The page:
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By Miriam Raftery

Photo: Security footage shows fire at at  Zaporizhzhia nuclear power plant in the southern Ukrainian city of Enerhodar

Update March 4, 2022: The fire has been extinguished and the containment vessel has not been breached, according to Ukrainian authorities.

March 3, 2022 (San Diego) – "As a result of continuous enemy shelling of buildings and units of the largest nuclear power plant in Europe, the Zaporizhzhia nuclear power plant is on fire,"  Dmytro Orlov, mayor of Enerhodar, a city in southern Ukraine, posted tonight on  hisTelegram channel. The facility contains six nuclear reactors.

The nuclear facility is the site where Ukrainian citizens have gathered in recent days forming a human shield in an effort to prevent Russian troops from capturing the nuclear plant. 

Ukrainian Foreign Minister Dmytro Kuleba  posted on Twitter that the Russian army was "firing from all sides" on the nuclear facility. "Fire has already broke out ... Russians must IMMEDIATELY cease the fire, allow firefighters, establish a security zone!" he wrote.

Plant spokesman Andriy Tuz told Ukrainian television that shells were falling directly on the Zaporizhzhia plant and had set fire to one of the facility’s six reactors. That reactor is under renovation and not operating, but there is nuclear fuel inside, he said, USA Today reports.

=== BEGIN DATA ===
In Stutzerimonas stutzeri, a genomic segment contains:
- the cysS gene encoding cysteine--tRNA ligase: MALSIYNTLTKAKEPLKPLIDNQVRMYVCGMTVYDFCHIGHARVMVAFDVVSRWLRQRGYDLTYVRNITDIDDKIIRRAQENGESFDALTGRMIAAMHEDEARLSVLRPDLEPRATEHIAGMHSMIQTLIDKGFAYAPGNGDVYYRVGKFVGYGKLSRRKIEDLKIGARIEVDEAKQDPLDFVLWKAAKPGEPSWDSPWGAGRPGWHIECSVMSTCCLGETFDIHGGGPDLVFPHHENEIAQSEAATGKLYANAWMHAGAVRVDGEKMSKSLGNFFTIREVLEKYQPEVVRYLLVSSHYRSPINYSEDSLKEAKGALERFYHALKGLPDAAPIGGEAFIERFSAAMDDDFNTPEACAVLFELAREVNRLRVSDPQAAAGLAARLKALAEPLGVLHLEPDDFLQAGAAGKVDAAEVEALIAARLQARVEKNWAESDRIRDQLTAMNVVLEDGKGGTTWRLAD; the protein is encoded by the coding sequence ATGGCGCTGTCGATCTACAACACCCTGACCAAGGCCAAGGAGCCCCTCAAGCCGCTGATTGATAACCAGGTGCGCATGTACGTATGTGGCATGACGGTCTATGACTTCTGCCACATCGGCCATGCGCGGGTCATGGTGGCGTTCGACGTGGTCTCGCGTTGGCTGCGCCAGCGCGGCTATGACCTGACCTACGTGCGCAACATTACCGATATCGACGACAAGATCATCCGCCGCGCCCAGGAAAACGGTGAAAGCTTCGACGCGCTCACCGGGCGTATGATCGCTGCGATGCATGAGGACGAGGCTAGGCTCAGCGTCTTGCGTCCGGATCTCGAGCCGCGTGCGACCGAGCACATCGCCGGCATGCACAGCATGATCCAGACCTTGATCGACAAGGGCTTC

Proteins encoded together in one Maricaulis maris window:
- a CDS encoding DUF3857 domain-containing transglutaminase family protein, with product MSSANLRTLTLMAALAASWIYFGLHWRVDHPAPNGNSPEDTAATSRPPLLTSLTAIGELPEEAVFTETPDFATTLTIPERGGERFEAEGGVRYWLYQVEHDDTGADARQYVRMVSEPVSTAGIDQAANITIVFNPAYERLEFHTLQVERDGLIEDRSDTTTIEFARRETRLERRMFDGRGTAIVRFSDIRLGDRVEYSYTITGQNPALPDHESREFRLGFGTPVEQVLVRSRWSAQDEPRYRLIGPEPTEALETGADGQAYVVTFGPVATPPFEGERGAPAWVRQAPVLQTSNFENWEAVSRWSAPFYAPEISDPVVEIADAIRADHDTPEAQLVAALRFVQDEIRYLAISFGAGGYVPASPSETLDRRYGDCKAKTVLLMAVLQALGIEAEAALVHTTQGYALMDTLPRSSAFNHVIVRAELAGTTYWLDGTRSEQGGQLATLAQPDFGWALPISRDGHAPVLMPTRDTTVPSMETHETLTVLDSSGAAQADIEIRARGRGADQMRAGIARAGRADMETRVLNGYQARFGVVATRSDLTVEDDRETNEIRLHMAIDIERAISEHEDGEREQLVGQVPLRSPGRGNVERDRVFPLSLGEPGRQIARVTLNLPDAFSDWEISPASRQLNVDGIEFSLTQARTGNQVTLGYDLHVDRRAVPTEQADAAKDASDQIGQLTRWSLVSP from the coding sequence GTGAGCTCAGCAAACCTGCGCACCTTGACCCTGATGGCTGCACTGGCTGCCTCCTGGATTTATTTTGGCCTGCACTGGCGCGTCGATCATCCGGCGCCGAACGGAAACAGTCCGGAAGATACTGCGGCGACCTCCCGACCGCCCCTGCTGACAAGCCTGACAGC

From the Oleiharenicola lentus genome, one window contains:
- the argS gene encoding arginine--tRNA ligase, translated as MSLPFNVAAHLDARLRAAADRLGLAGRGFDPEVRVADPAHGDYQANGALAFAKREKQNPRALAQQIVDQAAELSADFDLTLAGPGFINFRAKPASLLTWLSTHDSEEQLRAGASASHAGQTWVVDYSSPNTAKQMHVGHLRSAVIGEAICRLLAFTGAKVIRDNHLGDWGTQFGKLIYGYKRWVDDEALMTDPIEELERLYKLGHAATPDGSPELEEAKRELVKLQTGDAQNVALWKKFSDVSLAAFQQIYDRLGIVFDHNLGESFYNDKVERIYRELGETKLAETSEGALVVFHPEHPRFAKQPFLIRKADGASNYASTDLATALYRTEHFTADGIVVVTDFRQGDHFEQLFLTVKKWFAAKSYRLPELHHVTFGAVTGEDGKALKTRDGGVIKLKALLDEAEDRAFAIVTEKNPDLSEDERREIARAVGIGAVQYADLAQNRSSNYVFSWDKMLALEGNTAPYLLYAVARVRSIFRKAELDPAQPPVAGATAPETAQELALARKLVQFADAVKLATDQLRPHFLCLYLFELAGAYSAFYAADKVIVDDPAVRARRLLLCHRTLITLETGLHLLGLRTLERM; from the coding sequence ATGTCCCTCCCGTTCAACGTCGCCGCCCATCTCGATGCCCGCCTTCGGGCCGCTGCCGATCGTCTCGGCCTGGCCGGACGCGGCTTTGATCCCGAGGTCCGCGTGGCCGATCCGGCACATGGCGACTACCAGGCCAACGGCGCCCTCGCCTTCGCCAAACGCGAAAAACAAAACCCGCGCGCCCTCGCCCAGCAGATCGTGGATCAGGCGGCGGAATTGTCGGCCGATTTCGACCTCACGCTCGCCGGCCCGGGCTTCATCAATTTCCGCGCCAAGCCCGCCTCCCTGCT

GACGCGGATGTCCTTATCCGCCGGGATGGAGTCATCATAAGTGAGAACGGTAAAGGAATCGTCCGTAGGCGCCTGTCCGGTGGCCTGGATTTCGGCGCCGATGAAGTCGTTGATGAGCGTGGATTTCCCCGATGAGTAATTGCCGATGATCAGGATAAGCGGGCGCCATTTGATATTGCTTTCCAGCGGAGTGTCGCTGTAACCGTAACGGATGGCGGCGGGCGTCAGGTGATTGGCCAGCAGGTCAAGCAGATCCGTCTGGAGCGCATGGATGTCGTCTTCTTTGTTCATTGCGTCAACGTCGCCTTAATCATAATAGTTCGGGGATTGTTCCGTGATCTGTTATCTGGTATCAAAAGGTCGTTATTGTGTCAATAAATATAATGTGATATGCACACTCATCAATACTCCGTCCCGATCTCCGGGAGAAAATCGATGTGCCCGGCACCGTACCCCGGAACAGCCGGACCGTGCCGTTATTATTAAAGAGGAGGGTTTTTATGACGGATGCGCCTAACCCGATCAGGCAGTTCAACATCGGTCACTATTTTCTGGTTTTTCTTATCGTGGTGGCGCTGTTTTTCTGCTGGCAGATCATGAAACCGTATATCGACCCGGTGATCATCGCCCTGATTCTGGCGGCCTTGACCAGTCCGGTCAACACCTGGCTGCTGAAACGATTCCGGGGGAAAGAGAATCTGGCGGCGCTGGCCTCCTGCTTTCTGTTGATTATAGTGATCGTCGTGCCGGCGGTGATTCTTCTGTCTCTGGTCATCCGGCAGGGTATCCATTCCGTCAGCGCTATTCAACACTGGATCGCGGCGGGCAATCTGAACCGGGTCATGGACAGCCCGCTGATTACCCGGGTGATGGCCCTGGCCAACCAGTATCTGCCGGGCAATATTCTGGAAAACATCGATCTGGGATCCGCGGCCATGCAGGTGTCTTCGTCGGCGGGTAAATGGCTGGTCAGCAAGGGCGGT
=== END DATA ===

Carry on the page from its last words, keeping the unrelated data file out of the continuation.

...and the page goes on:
Dmytro Kuleba, Minister of Foreign Affairs of Ukraine tweeted after the shelling  that if Zaporizhzhia blows up, it will be 10 times worse than the 1986 Chernobyl nuclear disaster, Newsweek reports.

The Chernobyl facility, site of a nuclear meltdown that contaminated much of Europe with radioactive fallout, was captured by Russian forces earlier this week.

The Zaporizhzhia facility is reportedly fortified much stronger than Chernobyl, built to withstand a plane crash.

US Secretary of Energy Jennifer Granholm has tweeted that she spoke to Ukraine’s energy minister about the fire at the nuclear facility and has decided to activate the US Nuclear Incident Response Team, the BBC reports.

"Russian military operations near the plant are reckless and must cease," said Granholm, who oversees the US nuclear arsenal. But she added, "The plant’s reactors are protected by robust containment structures and reactors are being safely shut down."

The International Atomic Energy Commission has indicated that no increased radiation levels have been detected as of tonight, but that could change as shelling continues.

Ukrainian President Volodymyr Zelensky has been in communication with several European leaders and spoke with President Joe Biden tonight, who joined with other leaders and the Atomic Energy Commission in urging Russia to stop the shelling.

Zelensky posted video online in which he implores, "Europeans, wake up please. Tell your politicians that Russian forces are shooting at the nuclear plant in Ukraine," he begged, calling on NATO to establish a no-fly zone over the Ukraine.  He added, "Russian propaganda has warned in the past that it would cover the world in nuclear ash. Now this isn’t just a warning, this is real."

It is unclear what Russian President Vladimir's motive in targeting the nuclear facility was, though experts have speculated the strike may have been intended to provoke terror or to knock out power for the region.

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